Procter & Gamble’s acquisition of HDS Cosmetics Lab Inc. may signal a new chapter in the anti-aging category. While a purchase price was not disclosed, sources say P&G paid as much as $90 million for the company, which markets DDF skin care products. Why would P&G pay nearly four times sales for a skin care company, especially when it already owns such well-known brands as Olay and SK-II? Because P&G is trying to capture a segment of the skin care market it doesn’t already own. Olay appeals to mass market shoppers, while SK-II is preferred by women who shop in prestige channels.
With price points between Olay and SK-II, DDF can become an important part of P&G’s global skin care strategy. For example, a DDF moisturizer retails in Sephora and Nordstrom for $40-80. The line is also available in more than 2,000 spas and medi-spas around the world. In contrast, SK-II moisturizers sell for $80 and up at prestige counters in Bloomindale’s and Saks Fifth Avenue. Of course, Olay costs less than $20 and can be found in mass markets everywhere.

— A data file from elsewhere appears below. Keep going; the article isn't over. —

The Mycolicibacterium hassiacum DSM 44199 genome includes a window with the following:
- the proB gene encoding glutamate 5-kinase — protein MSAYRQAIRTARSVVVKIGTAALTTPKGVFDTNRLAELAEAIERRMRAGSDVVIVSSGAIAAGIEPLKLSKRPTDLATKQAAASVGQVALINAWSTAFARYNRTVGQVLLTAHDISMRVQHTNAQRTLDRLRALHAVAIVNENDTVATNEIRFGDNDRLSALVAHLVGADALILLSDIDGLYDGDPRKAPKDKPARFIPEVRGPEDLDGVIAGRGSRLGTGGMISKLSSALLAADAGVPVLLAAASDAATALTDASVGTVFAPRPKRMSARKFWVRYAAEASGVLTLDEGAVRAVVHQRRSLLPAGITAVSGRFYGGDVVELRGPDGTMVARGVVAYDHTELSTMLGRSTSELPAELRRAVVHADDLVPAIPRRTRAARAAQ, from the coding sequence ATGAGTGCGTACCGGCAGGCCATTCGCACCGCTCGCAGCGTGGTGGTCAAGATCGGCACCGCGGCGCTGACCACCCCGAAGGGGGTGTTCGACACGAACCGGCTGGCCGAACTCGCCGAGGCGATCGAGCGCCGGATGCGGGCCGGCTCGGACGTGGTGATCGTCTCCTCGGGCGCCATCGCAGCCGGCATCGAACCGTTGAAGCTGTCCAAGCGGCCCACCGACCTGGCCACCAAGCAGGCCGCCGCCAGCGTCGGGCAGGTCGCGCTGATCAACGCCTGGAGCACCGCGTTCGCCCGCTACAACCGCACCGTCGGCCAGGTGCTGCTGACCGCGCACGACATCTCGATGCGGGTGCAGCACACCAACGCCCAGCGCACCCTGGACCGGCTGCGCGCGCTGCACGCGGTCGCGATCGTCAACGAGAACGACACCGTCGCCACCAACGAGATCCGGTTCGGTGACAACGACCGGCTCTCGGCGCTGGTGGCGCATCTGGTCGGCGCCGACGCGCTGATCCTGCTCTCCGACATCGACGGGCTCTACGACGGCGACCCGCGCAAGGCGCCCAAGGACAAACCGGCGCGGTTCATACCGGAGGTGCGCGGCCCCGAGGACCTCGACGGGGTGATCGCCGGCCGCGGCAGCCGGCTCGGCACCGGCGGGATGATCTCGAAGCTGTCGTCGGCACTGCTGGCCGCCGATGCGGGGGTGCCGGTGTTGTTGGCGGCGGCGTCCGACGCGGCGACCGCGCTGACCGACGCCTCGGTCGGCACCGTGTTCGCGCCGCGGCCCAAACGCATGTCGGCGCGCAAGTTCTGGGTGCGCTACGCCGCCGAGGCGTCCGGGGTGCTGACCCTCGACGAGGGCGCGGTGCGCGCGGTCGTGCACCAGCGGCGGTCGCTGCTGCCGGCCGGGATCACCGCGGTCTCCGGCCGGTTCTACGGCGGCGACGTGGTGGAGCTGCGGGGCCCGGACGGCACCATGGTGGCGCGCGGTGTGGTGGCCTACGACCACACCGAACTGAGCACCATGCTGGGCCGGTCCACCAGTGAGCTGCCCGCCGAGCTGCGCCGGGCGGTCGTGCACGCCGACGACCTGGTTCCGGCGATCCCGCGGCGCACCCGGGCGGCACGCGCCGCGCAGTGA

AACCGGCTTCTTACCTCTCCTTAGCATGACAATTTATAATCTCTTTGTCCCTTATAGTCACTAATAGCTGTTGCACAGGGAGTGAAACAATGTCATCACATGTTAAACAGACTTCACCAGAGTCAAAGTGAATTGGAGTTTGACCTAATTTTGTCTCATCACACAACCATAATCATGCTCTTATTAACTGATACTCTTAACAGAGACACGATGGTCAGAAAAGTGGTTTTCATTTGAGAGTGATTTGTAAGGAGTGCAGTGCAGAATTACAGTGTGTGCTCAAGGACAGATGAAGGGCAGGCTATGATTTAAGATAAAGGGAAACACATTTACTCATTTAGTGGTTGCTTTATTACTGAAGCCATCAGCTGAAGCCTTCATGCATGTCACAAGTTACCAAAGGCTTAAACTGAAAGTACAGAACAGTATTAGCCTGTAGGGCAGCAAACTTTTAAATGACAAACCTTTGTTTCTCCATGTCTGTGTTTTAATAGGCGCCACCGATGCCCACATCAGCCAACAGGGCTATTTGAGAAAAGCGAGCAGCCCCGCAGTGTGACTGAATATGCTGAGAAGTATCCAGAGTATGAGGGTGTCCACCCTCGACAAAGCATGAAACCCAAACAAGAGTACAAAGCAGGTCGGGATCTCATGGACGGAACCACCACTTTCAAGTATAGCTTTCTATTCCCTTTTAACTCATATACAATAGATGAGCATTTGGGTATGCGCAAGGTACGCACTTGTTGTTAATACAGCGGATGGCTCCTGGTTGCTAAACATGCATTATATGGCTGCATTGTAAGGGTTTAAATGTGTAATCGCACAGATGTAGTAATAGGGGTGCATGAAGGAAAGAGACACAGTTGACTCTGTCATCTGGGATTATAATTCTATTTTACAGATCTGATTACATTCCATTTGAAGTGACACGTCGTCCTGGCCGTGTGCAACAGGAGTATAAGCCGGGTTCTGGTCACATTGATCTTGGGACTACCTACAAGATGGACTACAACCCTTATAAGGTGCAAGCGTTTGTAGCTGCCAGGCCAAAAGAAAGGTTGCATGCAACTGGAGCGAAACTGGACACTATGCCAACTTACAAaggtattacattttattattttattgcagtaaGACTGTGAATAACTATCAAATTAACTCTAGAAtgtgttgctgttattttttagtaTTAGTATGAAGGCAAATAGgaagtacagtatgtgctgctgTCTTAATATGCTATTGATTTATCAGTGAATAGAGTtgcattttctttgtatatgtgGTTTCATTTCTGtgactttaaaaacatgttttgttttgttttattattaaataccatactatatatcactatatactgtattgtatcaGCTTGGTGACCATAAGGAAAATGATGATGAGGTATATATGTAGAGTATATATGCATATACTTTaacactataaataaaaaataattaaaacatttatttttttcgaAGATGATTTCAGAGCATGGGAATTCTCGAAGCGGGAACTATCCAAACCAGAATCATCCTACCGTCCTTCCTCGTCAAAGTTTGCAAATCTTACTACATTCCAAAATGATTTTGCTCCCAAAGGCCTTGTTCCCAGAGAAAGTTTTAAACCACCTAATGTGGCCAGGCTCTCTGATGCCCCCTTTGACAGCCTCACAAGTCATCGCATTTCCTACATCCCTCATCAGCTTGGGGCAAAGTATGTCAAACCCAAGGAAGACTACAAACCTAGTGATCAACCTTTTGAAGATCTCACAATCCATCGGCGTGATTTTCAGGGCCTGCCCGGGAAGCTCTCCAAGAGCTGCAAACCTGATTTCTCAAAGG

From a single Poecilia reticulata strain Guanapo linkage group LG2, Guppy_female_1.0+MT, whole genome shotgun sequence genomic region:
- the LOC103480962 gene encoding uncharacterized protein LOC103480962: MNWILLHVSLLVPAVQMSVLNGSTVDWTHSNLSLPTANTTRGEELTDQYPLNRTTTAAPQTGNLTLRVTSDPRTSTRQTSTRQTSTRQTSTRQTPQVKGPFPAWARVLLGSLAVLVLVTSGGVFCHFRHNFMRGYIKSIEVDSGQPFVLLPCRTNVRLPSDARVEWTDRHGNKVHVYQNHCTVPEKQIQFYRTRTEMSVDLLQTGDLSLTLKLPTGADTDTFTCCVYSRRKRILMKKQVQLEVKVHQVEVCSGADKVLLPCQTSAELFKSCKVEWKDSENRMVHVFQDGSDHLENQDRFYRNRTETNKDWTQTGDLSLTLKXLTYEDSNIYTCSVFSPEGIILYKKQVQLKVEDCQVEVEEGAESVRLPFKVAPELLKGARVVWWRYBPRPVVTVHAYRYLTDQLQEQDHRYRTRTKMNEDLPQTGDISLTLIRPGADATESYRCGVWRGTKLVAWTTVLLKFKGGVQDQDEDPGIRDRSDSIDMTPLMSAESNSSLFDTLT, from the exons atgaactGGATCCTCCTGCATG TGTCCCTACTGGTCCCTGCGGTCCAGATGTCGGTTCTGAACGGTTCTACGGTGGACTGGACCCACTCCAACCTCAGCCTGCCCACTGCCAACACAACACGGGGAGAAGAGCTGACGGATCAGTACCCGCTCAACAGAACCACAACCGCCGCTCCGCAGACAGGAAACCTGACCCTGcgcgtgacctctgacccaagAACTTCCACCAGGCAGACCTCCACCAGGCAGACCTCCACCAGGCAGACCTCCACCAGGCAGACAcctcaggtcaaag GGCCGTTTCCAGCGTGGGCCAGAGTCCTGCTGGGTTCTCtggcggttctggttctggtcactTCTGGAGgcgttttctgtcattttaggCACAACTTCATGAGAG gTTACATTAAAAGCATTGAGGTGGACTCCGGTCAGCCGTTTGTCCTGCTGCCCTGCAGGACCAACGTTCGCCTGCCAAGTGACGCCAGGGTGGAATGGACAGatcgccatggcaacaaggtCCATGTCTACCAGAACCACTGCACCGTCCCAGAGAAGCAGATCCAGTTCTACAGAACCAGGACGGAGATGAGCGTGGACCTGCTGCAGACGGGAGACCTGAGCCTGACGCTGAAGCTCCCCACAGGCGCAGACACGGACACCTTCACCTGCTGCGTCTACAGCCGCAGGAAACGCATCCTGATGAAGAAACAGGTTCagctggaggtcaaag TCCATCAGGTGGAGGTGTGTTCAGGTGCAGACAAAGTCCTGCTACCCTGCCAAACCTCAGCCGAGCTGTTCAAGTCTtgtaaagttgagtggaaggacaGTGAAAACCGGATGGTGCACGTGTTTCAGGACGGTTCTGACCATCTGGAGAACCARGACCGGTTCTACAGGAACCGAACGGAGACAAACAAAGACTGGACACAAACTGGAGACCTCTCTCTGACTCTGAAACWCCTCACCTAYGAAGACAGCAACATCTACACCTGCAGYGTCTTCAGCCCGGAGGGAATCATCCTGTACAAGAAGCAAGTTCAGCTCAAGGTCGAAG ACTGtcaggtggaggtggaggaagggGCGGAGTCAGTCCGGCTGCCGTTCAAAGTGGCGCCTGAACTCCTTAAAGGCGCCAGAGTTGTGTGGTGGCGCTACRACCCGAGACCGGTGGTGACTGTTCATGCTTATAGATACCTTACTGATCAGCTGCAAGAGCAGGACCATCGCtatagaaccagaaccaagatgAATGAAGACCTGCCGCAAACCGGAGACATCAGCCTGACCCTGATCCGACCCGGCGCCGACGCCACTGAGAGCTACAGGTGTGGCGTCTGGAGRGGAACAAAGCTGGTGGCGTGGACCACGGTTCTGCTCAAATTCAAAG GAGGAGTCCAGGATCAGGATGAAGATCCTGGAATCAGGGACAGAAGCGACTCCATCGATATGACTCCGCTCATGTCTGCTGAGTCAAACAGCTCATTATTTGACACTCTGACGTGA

It just goes to show you the premium that multinationals such as P&G are putting on the skin care category. With this move, you can bet that more deals in the “dermatologist” category are sure to follow.
In recent years, the number of personal care ingredients on the market has soared. In fact, Happi columnist and industry expert Navin Geria notes that the number of new cosmetic ingredients has more than doubled in the past 12 years—from 6,200 in 1994 to 13,500 in 2006 (see Cosmeceutical Corner on our site).
While our annual Buyer’s Guide doesn’t contain quite so many ingredients, it remains an excellent source of information for formulators of household and personal care products.
Also this month, associate editor LaToyah Burke looks at the latest advances in oral care. Cosmetic chemists searching for new hair care formulas can find help on creating economy and premium shampoos, as well as new ideas in hair conditioners.